Last week, The Thing was released to theaters. Directed by Matthijs van Heijningen Jr., this new Thing is a bit weird. Originally conceived as a remake of the 1982 John Carpenter film, during pre-production the film morphed into being a prequel. This was not a bad idea, as the Carpenter Thing is not only a strong film, it also had a ready-made introductory story that could be made into a full-length feature...possibly. The new Thing, however, while being clearly a prequel to anyone familiar with Carpenter’s work, contains so many visual cues from Carpenter Thing that it also becomes clear the remake idea was not completely scrapped. Or maybe it’s just a case of lazy filmmaking. Maybe there was a script for a remake, the concept changed, but that draft remained, was altered, and became what was finally put to film. Either way, it’s the remake/prequel aspects of new Thing that make it weird. Maybe it’s an homage, but if that’s the case, there was a bit too much homaging going on.
The toughest task the filmmakers set themselves was trying to fit a new story into the ending that John Carpenter provided in his film. In Carpenter Thing, the film opens with a helicopter chasing a sled dog across the Antarctic wastes, a passenger shooting at and trying to kill the dog before it reaches any sort of civilization — in this case, an isolated American research station. They fail, their helicopter blows up, and passenger and pilot both bite the dust. So there’s the ending of new Thing, right at the beginning of Carpenter Thing from thirty years ago. That’s simple enough to write for, but it gets even more complicated for new Thing’s people. Carpenter needed a bit more backstory attached to the sudden appearance of this helicopter out of nowhere, so it is established that these dead mystery men come from a Norwegian camp not far from the American base.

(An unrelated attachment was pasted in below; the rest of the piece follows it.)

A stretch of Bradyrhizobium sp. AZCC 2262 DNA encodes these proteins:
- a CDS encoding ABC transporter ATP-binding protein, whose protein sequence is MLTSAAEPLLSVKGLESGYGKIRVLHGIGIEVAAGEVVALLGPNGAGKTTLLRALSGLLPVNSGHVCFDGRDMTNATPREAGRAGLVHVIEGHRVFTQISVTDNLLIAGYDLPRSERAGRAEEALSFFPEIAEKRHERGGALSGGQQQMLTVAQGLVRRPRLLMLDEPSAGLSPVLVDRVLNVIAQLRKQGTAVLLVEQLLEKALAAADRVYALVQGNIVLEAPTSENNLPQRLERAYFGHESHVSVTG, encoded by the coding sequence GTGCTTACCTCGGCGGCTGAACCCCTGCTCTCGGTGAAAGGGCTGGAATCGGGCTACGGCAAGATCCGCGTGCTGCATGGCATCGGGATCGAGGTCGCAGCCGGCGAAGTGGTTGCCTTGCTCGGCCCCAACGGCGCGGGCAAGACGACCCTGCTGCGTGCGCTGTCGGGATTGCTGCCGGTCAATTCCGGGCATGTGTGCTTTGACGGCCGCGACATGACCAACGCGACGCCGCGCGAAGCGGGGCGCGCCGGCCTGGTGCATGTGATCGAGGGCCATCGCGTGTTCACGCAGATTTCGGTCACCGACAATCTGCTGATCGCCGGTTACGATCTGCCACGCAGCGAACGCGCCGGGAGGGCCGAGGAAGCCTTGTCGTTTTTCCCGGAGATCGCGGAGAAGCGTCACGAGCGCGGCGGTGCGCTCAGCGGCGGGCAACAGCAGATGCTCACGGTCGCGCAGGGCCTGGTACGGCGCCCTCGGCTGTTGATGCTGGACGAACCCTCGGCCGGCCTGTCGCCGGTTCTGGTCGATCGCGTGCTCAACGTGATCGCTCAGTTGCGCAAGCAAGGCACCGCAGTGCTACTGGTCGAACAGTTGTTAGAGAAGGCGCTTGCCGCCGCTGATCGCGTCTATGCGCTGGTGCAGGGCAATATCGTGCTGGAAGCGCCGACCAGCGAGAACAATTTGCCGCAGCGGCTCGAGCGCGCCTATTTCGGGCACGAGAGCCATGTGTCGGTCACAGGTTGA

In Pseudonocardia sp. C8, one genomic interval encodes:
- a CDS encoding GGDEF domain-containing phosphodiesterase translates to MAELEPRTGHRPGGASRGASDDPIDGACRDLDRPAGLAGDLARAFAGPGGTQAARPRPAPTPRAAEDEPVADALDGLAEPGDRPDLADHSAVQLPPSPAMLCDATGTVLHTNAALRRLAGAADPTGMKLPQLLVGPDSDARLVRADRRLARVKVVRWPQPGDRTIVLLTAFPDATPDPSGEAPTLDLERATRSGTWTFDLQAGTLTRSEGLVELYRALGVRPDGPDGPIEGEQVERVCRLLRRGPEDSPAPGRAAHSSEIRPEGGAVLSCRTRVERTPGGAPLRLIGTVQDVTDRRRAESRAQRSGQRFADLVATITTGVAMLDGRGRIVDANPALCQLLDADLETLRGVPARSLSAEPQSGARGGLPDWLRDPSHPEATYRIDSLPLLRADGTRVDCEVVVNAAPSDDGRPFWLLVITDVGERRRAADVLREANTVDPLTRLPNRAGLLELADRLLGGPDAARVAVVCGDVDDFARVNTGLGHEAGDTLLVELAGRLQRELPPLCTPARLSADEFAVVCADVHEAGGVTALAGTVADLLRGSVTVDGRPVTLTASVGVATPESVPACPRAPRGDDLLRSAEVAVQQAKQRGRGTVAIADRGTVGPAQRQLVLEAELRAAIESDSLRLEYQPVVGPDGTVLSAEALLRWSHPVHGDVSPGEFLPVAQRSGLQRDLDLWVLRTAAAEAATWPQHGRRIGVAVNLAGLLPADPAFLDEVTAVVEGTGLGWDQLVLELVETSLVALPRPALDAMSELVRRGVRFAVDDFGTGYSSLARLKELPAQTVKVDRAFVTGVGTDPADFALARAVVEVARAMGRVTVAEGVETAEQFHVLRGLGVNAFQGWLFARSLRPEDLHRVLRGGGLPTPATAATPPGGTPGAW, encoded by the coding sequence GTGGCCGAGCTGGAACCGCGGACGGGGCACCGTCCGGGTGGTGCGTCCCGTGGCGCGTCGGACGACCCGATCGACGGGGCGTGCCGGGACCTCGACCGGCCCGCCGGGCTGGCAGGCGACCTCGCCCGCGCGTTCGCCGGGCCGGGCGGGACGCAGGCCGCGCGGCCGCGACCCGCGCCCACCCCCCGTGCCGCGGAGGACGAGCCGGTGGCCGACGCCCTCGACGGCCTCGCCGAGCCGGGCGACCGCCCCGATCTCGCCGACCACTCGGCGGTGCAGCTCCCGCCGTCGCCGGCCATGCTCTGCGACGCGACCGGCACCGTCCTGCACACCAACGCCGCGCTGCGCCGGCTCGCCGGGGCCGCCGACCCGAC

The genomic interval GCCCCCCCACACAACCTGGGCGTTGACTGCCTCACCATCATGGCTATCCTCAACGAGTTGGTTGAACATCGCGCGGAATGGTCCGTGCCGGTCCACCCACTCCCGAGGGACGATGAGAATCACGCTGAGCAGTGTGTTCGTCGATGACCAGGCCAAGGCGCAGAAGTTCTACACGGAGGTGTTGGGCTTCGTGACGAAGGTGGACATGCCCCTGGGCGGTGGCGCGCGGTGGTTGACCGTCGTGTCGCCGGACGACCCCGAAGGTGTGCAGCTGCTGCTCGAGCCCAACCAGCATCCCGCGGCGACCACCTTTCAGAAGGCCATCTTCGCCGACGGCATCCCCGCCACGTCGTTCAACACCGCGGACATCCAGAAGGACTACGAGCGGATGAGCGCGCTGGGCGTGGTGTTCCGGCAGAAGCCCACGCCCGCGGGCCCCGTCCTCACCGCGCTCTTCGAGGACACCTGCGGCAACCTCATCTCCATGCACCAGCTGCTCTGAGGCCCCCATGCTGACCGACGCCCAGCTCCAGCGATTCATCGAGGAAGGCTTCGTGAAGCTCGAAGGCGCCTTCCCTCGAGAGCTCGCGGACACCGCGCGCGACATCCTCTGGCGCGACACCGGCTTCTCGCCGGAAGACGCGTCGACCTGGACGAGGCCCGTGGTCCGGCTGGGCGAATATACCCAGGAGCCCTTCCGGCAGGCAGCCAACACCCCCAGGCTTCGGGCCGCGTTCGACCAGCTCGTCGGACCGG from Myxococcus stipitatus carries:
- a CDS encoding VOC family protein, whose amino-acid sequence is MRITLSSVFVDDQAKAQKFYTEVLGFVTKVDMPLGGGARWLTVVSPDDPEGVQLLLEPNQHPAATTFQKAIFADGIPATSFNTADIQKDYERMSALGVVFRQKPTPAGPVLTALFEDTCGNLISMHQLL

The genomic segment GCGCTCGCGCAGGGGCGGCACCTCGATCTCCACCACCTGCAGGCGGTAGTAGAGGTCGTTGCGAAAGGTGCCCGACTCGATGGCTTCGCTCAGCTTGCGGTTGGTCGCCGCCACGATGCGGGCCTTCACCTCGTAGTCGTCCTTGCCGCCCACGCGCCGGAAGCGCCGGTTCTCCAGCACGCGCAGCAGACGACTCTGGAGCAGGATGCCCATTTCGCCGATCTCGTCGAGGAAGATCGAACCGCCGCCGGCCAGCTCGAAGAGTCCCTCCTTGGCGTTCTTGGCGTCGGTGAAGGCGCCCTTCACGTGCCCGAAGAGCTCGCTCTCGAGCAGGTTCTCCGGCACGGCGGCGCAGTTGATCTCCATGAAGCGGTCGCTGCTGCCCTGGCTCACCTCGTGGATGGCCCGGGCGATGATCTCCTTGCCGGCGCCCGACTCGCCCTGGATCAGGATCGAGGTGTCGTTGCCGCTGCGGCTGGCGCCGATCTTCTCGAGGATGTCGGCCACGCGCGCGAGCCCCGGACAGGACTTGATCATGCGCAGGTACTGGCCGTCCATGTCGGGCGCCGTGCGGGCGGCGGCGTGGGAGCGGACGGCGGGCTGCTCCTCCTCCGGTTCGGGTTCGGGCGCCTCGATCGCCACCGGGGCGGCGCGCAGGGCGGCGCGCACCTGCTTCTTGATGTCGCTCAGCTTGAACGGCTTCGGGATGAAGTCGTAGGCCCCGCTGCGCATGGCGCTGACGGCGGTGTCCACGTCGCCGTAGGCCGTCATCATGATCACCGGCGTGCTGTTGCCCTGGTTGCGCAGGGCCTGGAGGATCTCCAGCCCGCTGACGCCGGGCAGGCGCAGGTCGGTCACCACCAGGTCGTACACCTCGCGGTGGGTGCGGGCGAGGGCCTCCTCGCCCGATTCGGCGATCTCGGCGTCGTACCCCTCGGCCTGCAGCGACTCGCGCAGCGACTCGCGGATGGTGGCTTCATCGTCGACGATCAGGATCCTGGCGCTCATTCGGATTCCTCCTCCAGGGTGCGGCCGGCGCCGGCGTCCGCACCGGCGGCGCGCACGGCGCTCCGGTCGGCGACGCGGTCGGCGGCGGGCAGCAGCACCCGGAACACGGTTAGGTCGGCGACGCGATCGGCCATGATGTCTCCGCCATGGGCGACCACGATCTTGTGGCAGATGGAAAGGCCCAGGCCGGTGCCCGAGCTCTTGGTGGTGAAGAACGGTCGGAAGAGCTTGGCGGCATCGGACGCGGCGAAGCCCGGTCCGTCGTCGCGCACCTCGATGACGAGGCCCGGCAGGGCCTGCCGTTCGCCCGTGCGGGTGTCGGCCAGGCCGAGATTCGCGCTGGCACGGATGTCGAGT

Two of the characters travel to the Norwegian camp and find it burnt, exploded, and exposed to the elements. Inside there’s a corpse with some ghastly self-inflicted wounds, and in the back is a huge block of ice that once contained the thing (Carpenter’s own homage to the original Thing from 1951, and round and round we go).
Outside the camp, the two Americans discover the deformed, burnt remains of some creature. Later, in another day trip from the American camp, an alien spacecraft is shown to have been discovered by the Norwegians beneath the Antarctic ice. So now, instead of just a mysterious helicopter, two bearded Norwegians, and a dog to explain, there’s a burnt camp, a suicide, a rather significant block of ice, a monstrous body, and a spaceship that all need to be shoehorned into a story that ENDS with a helicopter, two bearded Norwegians, and a dog. It’s hard enough to write a story when subsequent events have been established, much less when events during the earlier story have been established without any need for narrative cohesion. Indeed, the lack of cohesion made them more mysterious and served Carpenter’s needs better than if things had made sense. The hill new Thing’s filmmakers were trying to climb just kept getting steeper and steeper.
But there’s still more.